Polk County, Florida
|Polk County, Florida|
Polk County courthouse in Bartow
Location in the state of Florida
Florida's location in the U.S.
|Founded||8 February 1861|
2,009.99 sq mi (5,206 km²)
1,874.38 sq mi (4,855 km²)
135.60 sq mi (351 km²), 6.75%
321/sq mi (124.01/km²)
Polk County comprises the entire Lakeland-Winter Haven, FL Metropolitan Statistical Area. Located in central Florida along the I-4 Corridor, Polk, along with the counties to the west, is sometimes considered a part of the Tampa Bay Area. However, some of its eastern communities have closer ties to the Greater Orlando metropolitan area. The center of population of Florida is located in the city of Lake Wales.
The first people to call Polk County home arrived close to 12,000 years ago during the last ice age as the first paleo-indians following big game southward arrived on the peninsula of Florida. By this time, the peninsula had gone through several expansions and contractions due to changing sea level; at times the peninsula was much wider than it is today, while at other times it was almost entirely submerged with only a few small islands exposed. These first paleo-indians, nomadic hunter/gatherers who did not establish any permanent settlements, eventually gave way to the "archaic people", the ancestors of the Indians who came in contact with the Spaniards when they arrived on the peninsula. These Indians thrived on the peninsula and it is estimated that there were over 250,000 in 1492 when Columbus set sail for the New World. As was common elsewhere, contact with Europeans had a devastating effect on the Indians. Small Pox, Measles, and other diseases, to which the Indians had no immunity, caused widespread epidemic and death. European invaders enslaved or killed those who had not succumbed to these diseases. Within a few hundred years, nearly the entire pre-columbian population of Polk County had been wiped out. The remnants of these Indians joined with refugee Creek Indians from Georgia and The Carolinas to form the Seminole Indian Tribe.
For around 250 years after Ponce De Leon arrived on the peninsula, the Spanish ruled Florida. In the late 17th century, Florida went through an unstable period in which the French and British ruled the peninsula. After the American Revolution, the peninsula briefly reverted to Spanish rule. In 1819, Florida became a U.S. territory as a result of the Adams-Onis Treaty.
The county was established by the state government in 1861 on the eve of the American Civil War and named after former United States president James K. Polk. Polk County was formed by dividing Hillsborough County into eastern and western halves. The eastern half was named Polk, in honor of the 11th President of the United States, James Knox Polk. Polk was sworn in as president on the day after Florida gained statehood on March 3, 1845; thus Polk was the earliest U.S. President to govern Florida as a state for a full presidential term.
Following the Civil War, the county commission established the county seat on 120 acres (0.49 km2) donated in the central part of the county. Bartow, the county seat, was named after Francis S. Bartow, a confederate Colonel from Georgia who was the first confederate Brigade Commander to die in battle. Colonel Bartow was buried in Savannah, GA with military honors, and promoted posthumously to the rank of Brigadier General. The original name of the town was Fort Blount. Several other towns and counties in the South changed their name to Bartow. The first courthouse built in Bartow was constructed in 1867. It was replaced twice, in 1884 and in 1908. As the third courthouse to stand on the site, the present structure houses the Polk County Historical Museum and Genealogical Library.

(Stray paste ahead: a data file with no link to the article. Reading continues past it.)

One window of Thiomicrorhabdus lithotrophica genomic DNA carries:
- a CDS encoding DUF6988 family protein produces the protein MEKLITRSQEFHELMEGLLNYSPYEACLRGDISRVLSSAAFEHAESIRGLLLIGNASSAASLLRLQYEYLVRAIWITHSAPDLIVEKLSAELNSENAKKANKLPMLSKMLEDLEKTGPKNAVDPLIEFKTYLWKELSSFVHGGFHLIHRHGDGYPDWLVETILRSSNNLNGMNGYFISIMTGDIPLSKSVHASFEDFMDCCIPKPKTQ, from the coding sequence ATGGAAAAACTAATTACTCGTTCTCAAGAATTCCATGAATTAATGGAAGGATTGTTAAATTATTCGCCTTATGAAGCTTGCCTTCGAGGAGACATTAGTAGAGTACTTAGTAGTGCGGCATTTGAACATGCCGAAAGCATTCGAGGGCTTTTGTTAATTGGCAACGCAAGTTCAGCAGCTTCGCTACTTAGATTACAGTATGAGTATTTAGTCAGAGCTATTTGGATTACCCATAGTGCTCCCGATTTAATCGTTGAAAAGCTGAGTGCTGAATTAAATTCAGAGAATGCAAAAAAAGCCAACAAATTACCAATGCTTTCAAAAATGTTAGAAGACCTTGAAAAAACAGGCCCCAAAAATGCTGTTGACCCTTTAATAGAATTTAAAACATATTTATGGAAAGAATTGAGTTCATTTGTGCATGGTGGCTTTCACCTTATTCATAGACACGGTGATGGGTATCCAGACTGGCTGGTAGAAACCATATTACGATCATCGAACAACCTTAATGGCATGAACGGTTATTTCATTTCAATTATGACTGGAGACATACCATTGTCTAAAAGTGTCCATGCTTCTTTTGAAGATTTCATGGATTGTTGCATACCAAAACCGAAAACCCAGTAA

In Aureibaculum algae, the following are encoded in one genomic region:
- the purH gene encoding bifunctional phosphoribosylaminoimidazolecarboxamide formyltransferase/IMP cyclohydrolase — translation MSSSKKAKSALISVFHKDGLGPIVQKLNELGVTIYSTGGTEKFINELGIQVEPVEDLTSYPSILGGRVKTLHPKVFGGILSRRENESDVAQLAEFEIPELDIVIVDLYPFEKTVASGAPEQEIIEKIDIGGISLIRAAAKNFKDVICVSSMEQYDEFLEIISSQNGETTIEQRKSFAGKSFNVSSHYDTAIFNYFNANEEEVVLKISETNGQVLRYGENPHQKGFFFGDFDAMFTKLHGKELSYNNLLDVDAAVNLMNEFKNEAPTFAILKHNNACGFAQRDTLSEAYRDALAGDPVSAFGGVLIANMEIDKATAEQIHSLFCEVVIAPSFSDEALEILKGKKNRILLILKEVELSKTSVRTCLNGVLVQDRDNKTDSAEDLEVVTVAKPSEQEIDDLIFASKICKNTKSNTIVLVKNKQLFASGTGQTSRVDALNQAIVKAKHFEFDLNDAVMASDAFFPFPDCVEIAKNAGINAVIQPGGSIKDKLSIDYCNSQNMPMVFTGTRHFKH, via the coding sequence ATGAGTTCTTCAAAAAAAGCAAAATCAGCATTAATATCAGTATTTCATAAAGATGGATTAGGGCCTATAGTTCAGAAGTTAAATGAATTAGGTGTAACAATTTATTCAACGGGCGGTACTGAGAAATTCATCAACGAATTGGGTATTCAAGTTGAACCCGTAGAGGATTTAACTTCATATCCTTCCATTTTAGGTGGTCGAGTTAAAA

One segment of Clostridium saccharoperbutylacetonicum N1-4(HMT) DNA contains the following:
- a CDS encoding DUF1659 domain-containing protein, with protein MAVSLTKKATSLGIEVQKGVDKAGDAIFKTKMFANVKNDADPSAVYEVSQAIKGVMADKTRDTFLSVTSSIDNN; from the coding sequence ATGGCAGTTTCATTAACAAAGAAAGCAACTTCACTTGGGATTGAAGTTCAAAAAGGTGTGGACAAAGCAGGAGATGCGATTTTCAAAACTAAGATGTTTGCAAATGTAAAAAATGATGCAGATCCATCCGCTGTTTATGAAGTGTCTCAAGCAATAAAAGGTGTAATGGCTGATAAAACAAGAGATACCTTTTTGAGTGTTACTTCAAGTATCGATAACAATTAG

Growth in Polk County is driven by proximity to both the Tampa and Orlando metropolitan areas along the Interstate 4 corridor. Recent growth has been heaviest in Lakeland (closest to Tampa) and the Northeast areas near Haines City (nearest to Orlando). From 1990-2000, unincorporated areas grew 25%, while incorporated areas grew only 11%. In addition to developing cottage communities for commuters, there is evidence in Haines City of suburban sprawl into unincorporated areas. Despite the impressive growth rate, the unemployment rate of Polk has typically been higher than that of the entire state. In August 2010, the county had an unemployment rate of 13.4% compared to 11.7% for the entire state.
Winter Haven was best known as the home of Cypress Gardens, a theme park that closed Sept. 23, 2009. The city is now home to the theme park Legoland Florida, built on the site of Cypress Gardens. Country musician Gram Parsons was from a wealthy family in Winter Haven. Winter Haven was also home to the first Publix supermarket circa 1930, and Lakeland, Florida is where Publix's Corporate Offices are located.
According to the 2000 census, the county has a total area of 2,009.99 square miles (5,205.9 km2), of which 1,874.38 square miles (4,854.6 km2) (or 93.25%) is land and 135.60 square miles (351.2 km2) (or 6.75%) is water.
Due to its size and central location in the state, Polk County shares borders with nine counties—more than any other in the state. Polk County nearly borders Orange County and is considered adjacent by many, though the two counties do not technically share a border. The counties are: